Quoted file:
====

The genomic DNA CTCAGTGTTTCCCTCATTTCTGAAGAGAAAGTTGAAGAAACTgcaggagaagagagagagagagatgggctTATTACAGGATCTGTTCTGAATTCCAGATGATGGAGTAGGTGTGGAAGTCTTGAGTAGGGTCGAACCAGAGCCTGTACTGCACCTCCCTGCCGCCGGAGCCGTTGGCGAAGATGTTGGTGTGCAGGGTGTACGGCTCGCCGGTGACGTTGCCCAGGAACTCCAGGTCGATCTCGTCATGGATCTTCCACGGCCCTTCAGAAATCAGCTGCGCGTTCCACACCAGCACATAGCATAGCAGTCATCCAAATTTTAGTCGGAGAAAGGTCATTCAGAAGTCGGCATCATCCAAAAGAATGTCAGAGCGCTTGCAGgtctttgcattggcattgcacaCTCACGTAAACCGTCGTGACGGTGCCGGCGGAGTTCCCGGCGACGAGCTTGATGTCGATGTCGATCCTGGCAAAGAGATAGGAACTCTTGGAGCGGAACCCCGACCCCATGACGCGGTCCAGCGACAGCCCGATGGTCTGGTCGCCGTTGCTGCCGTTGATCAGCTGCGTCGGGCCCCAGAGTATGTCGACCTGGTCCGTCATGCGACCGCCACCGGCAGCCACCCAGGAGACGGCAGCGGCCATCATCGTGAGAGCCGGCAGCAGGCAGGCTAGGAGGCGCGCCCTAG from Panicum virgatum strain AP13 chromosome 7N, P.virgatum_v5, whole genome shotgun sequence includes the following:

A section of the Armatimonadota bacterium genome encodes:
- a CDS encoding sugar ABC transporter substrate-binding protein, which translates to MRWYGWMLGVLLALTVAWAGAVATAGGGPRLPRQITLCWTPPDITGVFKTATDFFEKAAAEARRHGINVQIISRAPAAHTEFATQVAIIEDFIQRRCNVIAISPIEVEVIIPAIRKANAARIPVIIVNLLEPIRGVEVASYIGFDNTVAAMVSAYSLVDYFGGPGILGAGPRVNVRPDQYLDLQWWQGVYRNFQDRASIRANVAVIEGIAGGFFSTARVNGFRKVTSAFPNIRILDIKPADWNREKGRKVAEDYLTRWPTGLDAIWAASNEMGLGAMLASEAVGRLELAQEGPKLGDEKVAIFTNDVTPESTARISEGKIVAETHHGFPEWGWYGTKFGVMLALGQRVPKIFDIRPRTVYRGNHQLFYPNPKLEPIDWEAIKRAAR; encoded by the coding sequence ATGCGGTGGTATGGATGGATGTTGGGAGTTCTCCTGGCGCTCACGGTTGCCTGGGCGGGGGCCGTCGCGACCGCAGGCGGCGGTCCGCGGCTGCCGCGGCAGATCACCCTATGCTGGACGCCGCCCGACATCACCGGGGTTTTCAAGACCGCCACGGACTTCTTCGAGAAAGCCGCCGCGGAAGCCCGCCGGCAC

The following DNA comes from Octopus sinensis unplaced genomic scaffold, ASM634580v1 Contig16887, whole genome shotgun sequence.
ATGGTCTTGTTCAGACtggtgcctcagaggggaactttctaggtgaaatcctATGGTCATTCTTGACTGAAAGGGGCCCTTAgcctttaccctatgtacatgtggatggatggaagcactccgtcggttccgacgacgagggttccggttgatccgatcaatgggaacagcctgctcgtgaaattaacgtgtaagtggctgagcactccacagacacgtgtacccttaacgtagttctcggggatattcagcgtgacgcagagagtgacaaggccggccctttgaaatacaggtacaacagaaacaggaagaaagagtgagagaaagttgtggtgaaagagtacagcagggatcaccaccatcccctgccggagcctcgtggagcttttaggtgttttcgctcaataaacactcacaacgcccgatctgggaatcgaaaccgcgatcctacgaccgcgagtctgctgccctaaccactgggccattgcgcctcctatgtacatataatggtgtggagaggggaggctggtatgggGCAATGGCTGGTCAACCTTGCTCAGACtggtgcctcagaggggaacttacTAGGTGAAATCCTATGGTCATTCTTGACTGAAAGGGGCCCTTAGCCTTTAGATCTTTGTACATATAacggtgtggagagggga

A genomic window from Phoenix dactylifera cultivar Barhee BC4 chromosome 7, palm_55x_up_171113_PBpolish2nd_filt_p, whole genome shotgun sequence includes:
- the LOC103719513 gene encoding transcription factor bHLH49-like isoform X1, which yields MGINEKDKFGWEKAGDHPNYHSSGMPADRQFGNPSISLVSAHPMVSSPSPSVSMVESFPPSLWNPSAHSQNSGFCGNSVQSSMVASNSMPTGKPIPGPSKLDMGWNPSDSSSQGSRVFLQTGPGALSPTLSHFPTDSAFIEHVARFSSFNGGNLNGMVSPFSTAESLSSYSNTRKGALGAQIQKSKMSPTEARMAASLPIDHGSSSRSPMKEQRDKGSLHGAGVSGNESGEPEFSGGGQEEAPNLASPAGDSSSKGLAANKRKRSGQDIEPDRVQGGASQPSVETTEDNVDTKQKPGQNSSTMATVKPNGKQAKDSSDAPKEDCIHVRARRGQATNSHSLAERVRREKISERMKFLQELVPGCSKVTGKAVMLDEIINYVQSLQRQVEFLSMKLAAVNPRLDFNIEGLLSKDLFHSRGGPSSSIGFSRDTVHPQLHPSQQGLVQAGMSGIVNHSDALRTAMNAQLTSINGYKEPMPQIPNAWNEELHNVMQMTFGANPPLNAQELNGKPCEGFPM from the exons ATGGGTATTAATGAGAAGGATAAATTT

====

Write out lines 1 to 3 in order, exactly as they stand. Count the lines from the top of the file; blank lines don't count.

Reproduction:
The genomic DNA CTCAGTGTTTCCCTCATTTCTGAAGAGAAAGTTGAAGAAACTgcaggagaagagagagagagagatgggctTATTACAGGATCTGTTCTGAATTCCAGATGATGGAGTAGGTGTGGAAGTCTTGAGTAGGGTCGAACCAGAGCCTGTACTGCACCTCCCTGCCGCCGGAGCCGTTGGCGAAGATGTTGGTGTGCAGGGTGTACGGCTCGCCGGTGACGTTGCCCAGGAACTCCAGGTCGATCTCGTCATGGATCTTCCACGGCCCTTCAGAAATCAGCTGCGCGTTCCACACCAGCACATAGCATAGCAGTCATCCAAATTTTAGTCGGAGAAAGGTCATTCAGAAGTCGGCATCATCCAAAAGAATGTCAGAGCGCTTGCAGgtctttgcattggcattgcacaCTCACGTAAACCGTCGTGACGGTGCCGGCGGAGTTCCCGGCGACGAGCTTGATGTCGATGTCGATCCTGGCAAAGAGATAGGAACTCTTGGAGCGGAACCCCGACCCCATGACGCGGTCCAGCGACAGCCCGATGGTCTGGTCGCCGTTGCTGCCGTTGATCAGCTGCGTCGGGCCCCAGAGTATGTCGACCTGGTCCGTCATGCGACCGCCACCGGCAGCCACCCAGGAGACGGCAGCGGCCATCATCGTGAGAGCCGGCAGCAGGCAGGCTAGGAGGCGCGCCCTAG from Panicum virgatum strain AP13 chromosome 7N, P.virgatum_v5, whole genome shotgun sequence includes the following:

A section of the Armatimonadota bacterium genome encodes:
- a CDS encoding sugar ABC transporter substrate-binding protein, which translates to MRWYGWMLGVLLALTVAWAGAVATAGGGPRLPRQITLCWTPPDITGVFKTATDFFEKAAAEARRHGINVQIISRAPAAHTEFATQVAIIEDFIQRRCNVIAISPIEVEVIIPAIRKANAARIPVIIVNLLEPIRGVEVASYIGFDNTVAAMVSAYSLVDYFGGPGILGAGPRVNVRPDQYLDLQWWQGVYRNFQDRASIRANVAVIEGIAGGFFSTARVNGFRKVTSAFPNIRILDIKPADWNREKGRKVAEDYLTRWPTGLDAIWAASNEMGLGAMLASEAVGRLELAQEGPKLGDEKVAIFTNDVTPESTARISEGKIVAETHHGFPEWGWYGTKFGVMLALGQRVPKIFDIRPRTVYRGNHQLFYPNPKLEPIDWEAIKRAAR; encoded by the coding sequence ATGCGGTGGTATGGATGGATGTTGGGAGTTCTCCTGGCGCTCACGGTTGCCTGGGCGGGGGCCGTCGCGACCGCAGGCGGCGGTCCGCGGCTGCCGCGGCAGATCACCCTATGCTGGACGCCGCCCGACATCACCGGGGTTTTCAAGACCGCCACGGACTTCTTCGAGAAAGCCGCCGCGGAAGCCCGCCGGCAC